# [seqfan] Re: More about lex earliest cubefree 0,1 sequence

L. Edson Jeffery lejeffery2 at gmail.com
Tue May 30 09:14:19 CEST 2017

```Hello,

Assuming that the listed terms in A282317 are correct, we can prove that
the initial segment

X=
{0, 0, 1, 0, 0, 1, 0, 1, 0, 0, 1, 0, 0, 1, 1,
0, 0, 1, 0, 0, 1, 0, 1, 0, 0, 1, 0, 0, 1, 1,
0, 0, 1, 0, 0, 1, 0, 1, 0, 0, 1, 0, 1, 1}

(comprising the first forty-four entries of the sequence) does not appear
later in the sequence.

Let B = {1,1}. First, the following is easy to prove:

(i) Any subsequence of A282317, not containing B, when extended far enough
to the right (in A282317) must eventually contain B.

A computer calculation shows that the longest possible subsequence of
A282317 not containing B can have length at most 15 (cf. table below). Let
L be a cubefree word over {0,1} of the form

(1) L = {U,B},

in which the word U is minimal (i.e., not maximal), starts and ends with 0
and does not contain B. Then we can partition A282317 into blocks of the
form (1). It turns out that there are precisely (and coincidentally)
twenty-six such possible distinct blocks. We can arrange the blocks in
lexicographical order, earliest to latest, and assign each to the
corresponding letter of the alphabet, as follows:

a = {0, 0, 1, 0, 0, 1, 0, 1, 0, 0, 1, 0, 0, 1, 1}
b = {0, 0, 1, 0, 0, 1, 0, 1, 0, 0, 1, 0, 1, 1}
c = {0, 0, 1, 0, 0, 1, 0, 1, 0, 0, 1, 1}
d = {0, 0, 1, 0, 0, 1, 0, 1, 1}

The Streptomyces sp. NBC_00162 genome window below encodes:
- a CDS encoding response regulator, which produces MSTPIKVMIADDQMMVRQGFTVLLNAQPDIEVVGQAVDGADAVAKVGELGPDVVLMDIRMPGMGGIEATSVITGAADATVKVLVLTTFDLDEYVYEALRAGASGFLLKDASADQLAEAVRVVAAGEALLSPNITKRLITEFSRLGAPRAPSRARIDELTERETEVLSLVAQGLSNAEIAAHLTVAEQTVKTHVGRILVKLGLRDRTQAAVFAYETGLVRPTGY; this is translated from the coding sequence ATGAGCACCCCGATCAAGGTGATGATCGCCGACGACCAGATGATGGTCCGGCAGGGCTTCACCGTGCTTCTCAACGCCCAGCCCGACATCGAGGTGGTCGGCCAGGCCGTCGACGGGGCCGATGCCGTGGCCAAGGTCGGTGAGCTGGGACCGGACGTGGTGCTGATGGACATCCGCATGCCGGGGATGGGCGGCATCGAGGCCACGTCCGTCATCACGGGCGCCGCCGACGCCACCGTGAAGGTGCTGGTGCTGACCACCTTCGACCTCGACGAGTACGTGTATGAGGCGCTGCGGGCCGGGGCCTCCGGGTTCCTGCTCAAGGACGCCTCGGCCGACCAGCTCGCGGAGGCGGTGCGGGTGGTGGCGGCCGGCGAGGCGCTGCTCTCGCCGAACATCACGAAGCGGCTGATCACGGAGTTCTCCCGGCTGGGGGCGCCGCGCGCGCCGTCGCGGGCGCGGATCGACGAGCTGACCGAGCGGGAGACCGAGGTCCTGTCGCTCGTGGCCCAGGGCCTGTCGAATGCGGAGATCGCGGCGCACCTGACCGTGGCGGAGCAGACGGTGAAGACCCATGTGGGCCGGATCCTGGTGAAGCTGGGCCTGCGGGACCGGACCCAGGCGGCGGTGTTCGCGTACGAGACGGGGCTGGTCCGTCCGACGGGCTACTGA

e = {0, 0, 1, 0, 0, 1, 1}
f = {0, 0, 1, 0, 1, 0, 0, 1, 0, 0, 1, 1}
g = {0, 0, 1, 0, 1, 0, 0, 1, 0, 1, 0, 0, 1, 0, 0, 1, 1}
h = {0, 0, 1, 0, 1, 0, 0, 1, 0, 1, 0, 0, 1, 1}
i = {0, 0, 1, 0, 1, 0, 0, 1, 0, 1, 1}
j = {0, 0, 1, 0, 1, 0, 0, 1, 1}
k = {0, 0, 1, 0, 1, 1}
l = {0, 0, 1, 1}
m = {0, 1, 0, 0, 1, 0, 1, 0, 0, 1, 0, 0, 1, 1}
n = {0, 1, 0, 0, 1, 0, 1, 0, 0, 1, 0, 1, 1}
o = {0, 1, 0, 0, 1, 0, 1, 0, 0, 1, 1}
p = {0, 1, 0, 0, 1, 0, 0, 1, 1}
q = {0, 1, 0, 0, 1, 0, 1, 1}
r = {0, 1, 0, 0, 1, 1}
s = {0, 1, 0, 1, 0, 0, 1, 0, 0, 1, 1}
t = {0, 1, 0, 1, 0, 0, 1, 0, 1, 0, 0, 1, 0, 0, 1, 1}
u = {0, 1, 0, 1, 0, 0, 1, 0, 1, 0, 0, 1, 0, 1, 1}
v = {0, 1, 0, 1, 0, 0, 1, 0, 1, 0, 0, 1, 1}
w = {0, 1, 0, 1, 0, 0, 1, 0, 1, 1}
x = {0, 1, 0, 1, 0, 0, 1, 1}
y = {0, 1, 0, 1, 1}
z = {0, 1, 1}

So, A282317 can be represented by a sequence of the above letters starting
as

{a, a, b, a, a, c, a, a, d, a, a, c, a, a, d, a, a, c, a, b, ...}.

Now, to prove the initial claim, assume that X = {a,a,b} does appear later
in A282317. Then A282317 = {a, a, b, ..., Y, a, a, b, ...}, say, where Y is
one of the above blocks. By hypothesis, the subsequence {Y,a,a,b} is
cubefree. However, for each possible Y, {Y,a,a,b} does contain a cube
(because each block ends with {0,1,1}), which is impossible. Therefore X
does not appear after Y, which is a contradiction. QED

By the way, A010060 uses a small subset of the above blocks, namely {k, l,
q, r, z}, all of the overlap-free ones. I wonder if (but doubt) there is a
substitution rule or morphism on these blocks that produces A010060.

Ed Jeffery

```